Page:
Learning Catalytics: BYOD Managed Student Centered Learning

» 09 April 2012 » In Ed Tech, PD, Presentations, Teachers, Web 2.0 » No Comments

I've long held that staff development should model what you want to see in the classroom, and for that reason I wouldn't do a workshop without using a student response system. (SRS)

I'm not interested in using a SRS to pose objective questions or host a "game-show" style workshop. I see a SRS as a discussion catalyst and a tool to model instructional strategies. For example, I can ask a Likert scale question, post the audience results, and ask them "Does anyone see any patterns in the data?" I get responses and discussion that I never got in my pre-SRS "raise your hand and tell me what you think" days. Likewise, I can easily model a problem-based approach and give teachers first-hand experience in what that type of learning "feels" like to a student.

My favorite "clicker-based" SRS is TurningTechnologies' TurningPoint system. It's been a central feature of my workshops for many years. But my quest to develop a more highly-interactive webinar PD model led me to investigate "bring your own device" (BYOD) web-based SRS systems. My goal was to offer webinars that rose well above the typical "listen to the presenter's voice while you look at their PowerPoint" model.

Learning Catalytics kept us engaged more than simply sitting and consuming. You modeled everything you were suggesting we try.

Thus I found Learning Catalytics - a powerful BYOD-SRS system. After getting great reviews in my webinars, I thought I'd give Learning Catalytics a try with a live audience of about 100 secondary teachers at a recent workshop I gave at the Mary Institute and Saint Louis Country Day School (MICDS) in St Louis. (I'm still using TurningPoint clickers. I bought along a set to use in a separate session with about 50 MICDS elementary teachers.)

I thought I share some observation from my experience with Learning Catalytics to encourage other educators to give it a try. Learning Catalytics is currently running a free 30-day trial for use with up to 100 students.

Learning Catalytics is a web-based system that allows the teacher to create a wide variety of open-ended responses beyond the usual multiple-choice, priority, and ranking. Creating new questions is easy and the system allows for copy / paste of text - it even lets you use that function to paste in multiple responses to a question in one action. There's also a growing (and searchable) library of questions to draw from. Teachers deliver questions and manage the presentation via the web from their laptop (or tablet).

… appreciated the modeling of Learning Catalytics - great examples of how to use it across different disciplines. ..the idea of placing us in our students' shoes - which felt very uncomfortable at times - was really useful in the end.

The system has an array of powerful response monitoring and reporting tools, and it's a stand out at fostering peer discussion. Teachers can easily create a student seat map and use it to quickly see who "gets it." Learning Catalytics can review student responses and direct them to discuss their answers with nearby peers who may have different views. It even send out a message telling them to talk with specific class members. "Cameron turn to your right and talk to Zoe about your answer." Questions can be asked multiple times and students can teach their peers before the next re-polling. Collaborative learning is one of the driving principles behind Learning Catalytics.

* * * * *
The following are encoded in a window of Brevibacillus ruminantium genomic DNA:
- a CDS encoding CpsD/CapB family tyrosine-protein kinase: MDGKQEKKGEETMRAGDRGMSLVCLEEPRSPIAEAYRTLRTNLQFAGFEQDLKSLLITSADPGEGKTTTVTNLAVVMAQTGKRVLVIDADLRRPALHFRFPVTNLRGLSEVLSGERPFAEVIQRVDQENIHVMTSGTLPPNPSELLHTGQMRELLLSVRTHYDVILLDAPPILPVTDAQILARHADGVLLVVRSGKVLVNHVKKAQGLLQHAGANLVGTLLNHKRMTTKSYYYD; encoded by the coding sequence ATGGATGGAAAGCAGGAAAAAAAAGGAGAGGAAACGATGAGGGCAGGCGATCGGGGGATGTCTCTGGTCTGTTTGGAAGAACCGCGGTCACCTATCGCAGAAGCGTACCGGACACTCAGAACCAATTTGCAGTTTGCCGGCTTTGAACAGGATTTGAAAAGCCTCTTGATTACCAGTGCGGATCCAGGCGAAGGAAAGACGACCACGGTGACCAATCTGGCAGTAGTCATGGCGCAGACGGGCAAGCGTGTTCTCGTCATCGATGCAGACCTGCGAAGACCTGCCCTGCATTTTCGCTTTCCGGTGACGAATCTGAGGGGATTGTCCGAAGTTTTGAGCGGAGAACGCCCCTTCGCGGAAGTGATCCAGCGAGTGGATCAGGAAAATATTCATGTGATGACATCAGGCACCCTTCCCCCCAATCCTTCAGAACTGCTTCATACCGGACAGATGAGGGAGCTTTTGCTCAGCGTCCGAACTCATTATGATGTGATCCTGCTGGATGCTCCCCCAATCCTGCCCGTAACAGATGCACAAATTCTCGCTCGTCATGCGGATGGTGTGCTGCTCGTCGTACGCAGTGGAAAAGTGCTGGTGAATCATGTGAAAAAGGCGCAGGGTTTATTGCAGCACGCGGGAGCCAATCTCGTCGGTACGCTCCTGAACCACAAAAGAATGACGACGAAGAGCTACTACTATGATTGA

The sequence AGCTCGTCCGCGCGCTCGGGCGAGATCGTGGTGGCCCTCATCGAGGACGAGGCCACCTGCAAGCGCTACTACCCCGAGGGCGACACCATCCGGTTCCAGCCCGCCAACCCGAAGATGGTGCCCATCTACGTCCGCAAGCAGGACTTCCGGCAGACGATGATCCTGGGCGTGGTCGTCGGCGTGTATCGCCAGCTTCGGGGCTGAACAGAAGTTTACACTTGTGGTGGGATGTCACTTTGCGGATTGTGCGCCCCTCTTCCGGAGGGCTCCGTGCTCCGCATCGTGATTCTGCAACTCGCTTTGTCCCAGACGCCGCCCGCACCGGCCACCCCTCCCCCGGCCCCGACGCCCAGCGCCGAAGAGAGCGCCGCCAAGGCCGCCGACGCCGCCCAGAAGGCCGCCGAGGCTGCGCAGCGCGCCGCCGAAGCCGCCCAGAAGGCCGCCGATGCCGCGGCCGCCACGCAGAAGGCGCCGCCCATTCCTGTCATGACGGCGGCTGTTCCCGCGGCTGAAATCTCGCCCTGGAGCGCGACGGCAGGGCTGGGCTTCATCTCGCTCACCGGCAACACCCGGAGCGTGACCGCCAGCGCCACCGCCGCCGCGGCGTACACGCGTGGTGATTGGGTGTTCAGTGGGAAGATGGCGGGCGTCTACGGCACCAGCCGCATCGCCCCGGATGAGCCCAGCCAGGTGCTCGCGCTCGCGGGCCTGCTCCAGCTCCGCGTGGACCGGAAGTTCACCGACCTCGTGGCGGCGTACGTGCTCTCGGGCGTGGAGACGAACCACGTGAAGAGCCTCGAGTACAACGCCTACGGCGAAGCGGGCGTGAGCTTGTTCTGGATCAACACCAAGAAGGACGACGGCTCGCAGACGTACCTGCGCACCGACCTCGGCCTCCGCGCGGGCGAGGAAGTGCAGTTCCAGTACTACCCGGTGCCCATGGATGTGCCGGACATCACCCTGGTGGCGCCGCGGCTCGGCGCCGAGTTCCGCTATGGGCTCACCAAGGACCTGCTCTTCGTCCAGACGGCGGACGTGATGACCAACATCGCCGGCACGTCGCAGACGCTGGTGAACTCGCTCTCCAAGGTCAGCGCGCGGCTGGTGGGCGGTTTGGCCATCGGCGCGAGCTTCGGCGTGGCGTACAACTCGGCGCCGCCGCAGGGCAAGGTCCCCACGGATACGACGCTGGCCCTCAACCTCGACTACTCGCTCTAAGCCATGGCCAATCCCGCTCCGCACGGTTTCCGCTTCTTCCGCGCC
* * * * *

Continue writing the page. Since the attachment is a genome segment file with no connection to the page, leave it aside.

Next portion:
Students can use any web-based device they already bring to class to answer questions - laptop, tablet, smartphone. You don't even need to project Learning Catalytics on the presentation screen since all questions (including graphics and results) get pushed out to the student units. (Note: I'm already testing an iPad + Apple TV approach to integrate presentation and SRS in a wireless delivery model.) The system ran flawlessly on the MICDS wifi network. (The internet bandwidth we were pulling during the polling sessions was about 30MB for about 100 participants.)

Our workshop at MICDS explored teacher and student perceptions of "Rigor, Relevance, Reflection: Learning in the Digital Age." Learning Catalytics' great variety of question formats spawned some lively group discussion and teacher reflection on those themes.

As a defining exercise I posed the following: "The MICDS mission statement notes that 'Our School cherishes academic rigor.' Write 3 words (or phrases) that you associate with academic rigor. 

While Learning Catalytics can gather short or long responses as a list, I chose to have it create a "word cloud" out of participant replies - imagine the power of instant "Wordles." (See resulting word map left)

Learning Catalytics provides a "composite sketch" question. Students can use their mouse or touch screen to indicate a point or draw a line on their device. The results are aggregated into a single response by overlaying all the individual responses. To emulate a "classroom walkthrough" I shared a sample lesson and asked teachers to plot their perceptions of its rigor and relevance on an X / Y axis. The resulting overlay graph of the variance in their responses (below) was a powerful discussion starter.

There's other question formats that add interesting functionality, and teachers can incorporate graphics to create more engaging questions. For example: Students highlight words in a body of text - the frequency results become a "heat map." Students indicate priority or sequence by promoting or demoting choices - the results show the relative strength of each choice. Students indicate a region on an image by touching or clicking on a point - the results aggregate on a "regional map." I'm still exploring Learning Catalytics and I give a big hat tip to Brian Lukoff, it's CEO and co-founder. He's helped me translate my instructional goals into interesting questions and has been very open to my suggestions for new formats and control panel features.

To round out my post, here's some MICDS teacher responses to a few of my evaluation prompts:

To what extent did the workshop model effective instructional techniques?

  • Finally a presenter who modeled what he preaches.
  • It was interactive, engaging, and collaborative.
  • Learning Catalytics kept us engaged more than simply sitting and consuming. You modeled everything you were suggesting we try.
  • Asking us to be in position of actual learners was a good reminder of what students feel and suggested ways to promote actual learning.
  • I thought it was interesting how you tried to manage speaking and teaching 100+ adults with minimizing the lecture format. I was impressed at your use of think/pair/share.